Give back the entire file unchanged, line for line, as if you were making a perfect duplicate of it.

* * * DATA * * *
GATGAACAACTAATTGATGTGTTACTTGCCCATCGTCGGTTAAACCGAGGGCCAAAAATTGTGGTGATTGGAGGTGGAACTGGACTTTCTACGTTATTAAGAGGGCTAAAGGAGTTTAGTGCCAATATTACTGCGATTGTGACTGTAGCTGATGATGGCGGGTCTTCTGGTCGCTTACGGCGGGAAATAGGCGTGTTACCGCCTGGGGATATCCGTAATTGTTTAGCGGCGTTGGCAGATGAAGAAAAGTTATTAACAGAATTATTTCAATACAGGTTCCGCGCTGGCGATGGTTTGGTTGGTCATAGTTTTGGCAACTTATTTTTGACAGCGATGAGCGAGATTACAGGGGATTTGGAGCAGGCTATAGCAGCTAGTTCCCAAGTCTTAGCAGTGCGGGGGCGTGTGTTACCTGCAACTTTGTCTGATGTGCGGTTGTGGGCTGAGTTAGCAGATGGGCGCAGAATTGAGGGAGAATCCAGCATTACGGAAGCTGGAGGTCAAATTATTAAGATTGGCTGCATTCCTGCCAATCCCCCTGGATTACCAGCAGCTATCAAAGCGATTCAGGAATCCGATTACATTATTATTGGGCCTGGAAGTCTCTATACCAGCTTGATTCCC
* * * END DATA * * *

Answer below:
GATGAACAACTAATTGATGTGTTACTTGCCCATCGTCGGTTAAACCGAGGGCCAAAAATTGTGGTGATTGGAGGTGGAACTGGACTTTCTACGTTATTAAGAGGGCTAAAGGAGTTTAGTGCCAATATTACTGCGATTGTGACTGTAGCTGATGATGGCGGGTCTTCTGGTCGCTTACGGCGGGAAATAGGCGTGTTACCGCCTGGGGATATCCGTAATTGTTTAGCGGCGTTGGCAGATGAAGAAAAGTTATTAACAGAATTATTTCAATACAGGTTCCGCGCTGGCGATGGTTTGGTTGGTCATAGTTTTGGCAACTTATTTTTGACAGCGATGAGCGAGATTACAGGGGATTTGGAGCAGGCTATAGCAGCTAGTTCCCAAGTCTTAGCAGTGCGGGGGCGTGTGTTACCTGCAACTTTGTCTGATGTGCGGTTGTGGGCTGAGTTAGCAGATGGGCGCAGAATTGAGGGAGAATCCAGCATTACGGAAGCTGGAGGTCAAATTATTAAGATTGGCTGCATTCCTGCCAATCCCCCTGGATTACCAGCAGCTATCAAAGCGATTCAGGAATCCGATTACATTATTATTGGGCCTGGAAGTCTCTATACCAGCTTGATTCCC